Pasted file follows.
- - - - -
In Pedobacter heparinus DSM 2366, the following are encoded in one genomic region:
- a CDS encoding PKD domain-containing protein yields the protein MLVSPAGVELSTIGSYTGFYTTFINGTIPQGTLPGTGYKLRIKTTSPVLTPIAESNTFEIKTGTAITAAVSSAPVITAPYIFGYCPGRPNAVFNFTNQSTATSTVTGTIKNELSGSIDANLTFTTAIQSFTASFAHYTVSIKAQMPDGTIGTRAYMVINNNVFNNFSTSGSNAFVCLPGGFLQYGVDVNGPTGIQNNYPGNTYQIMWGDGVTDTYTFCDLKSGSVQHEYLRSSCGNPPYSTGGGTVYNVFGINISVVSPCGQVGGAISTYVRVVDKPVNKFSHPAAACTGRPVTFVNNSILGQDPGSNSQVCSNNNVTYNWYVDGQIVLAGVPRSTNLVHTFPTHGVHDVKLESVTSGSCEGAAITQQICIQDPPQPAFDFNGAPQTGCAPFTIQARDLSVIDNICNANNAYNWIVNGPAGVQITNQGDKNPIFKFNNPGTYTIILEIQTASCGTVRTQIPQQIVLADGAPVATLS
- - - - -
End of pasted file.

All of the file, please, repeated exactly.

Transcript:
In Pedobacter heparinus DSM 2366, the following are encoded in one genomic region:
- a CDS encoding PKD domain-containing protein yields the protein MLVSPAGVELSTIGSYTGFYTTFINGTIPQGTLPGTGYKLRIKTTSPVLTPIAESNTFEIKTGTAITAAVSSAPVITAPYIFGYCPGRPNAVFNFTNQSTATSTVTGTIKNELSGSIDANLTFTTAIQSFTASFAHYTVSIKAQMPDGTIGTRAYMVINNNVFNNFSTSGSNAFVCLPGGFLQYGVDVNGPTGIQNNYPGNTYQIMWGDGVTDTYTFCDLKSGSVQHEYLRSSCGNPPYSTGGGTVYNVFGINISVVSPCGQVGGAISTYVRVVDKPVNKFSHPAAACTGRPVTFVNNSILGQDPGSNSQVCSNNNVTYNWYVDGQIVLAGVPRSTNLVHTFPTHGVHDVKLESVTSGSCEGAAITQQICIQDPPQPAFDFNGAPQTGCAPFTIQARDLSVIDNICNANNAYNWIVNGPAGVQITNQGDKNPIFKFNNPGTYTIILEIQTASCGTVRTQIPQQIVLADGAPVATLS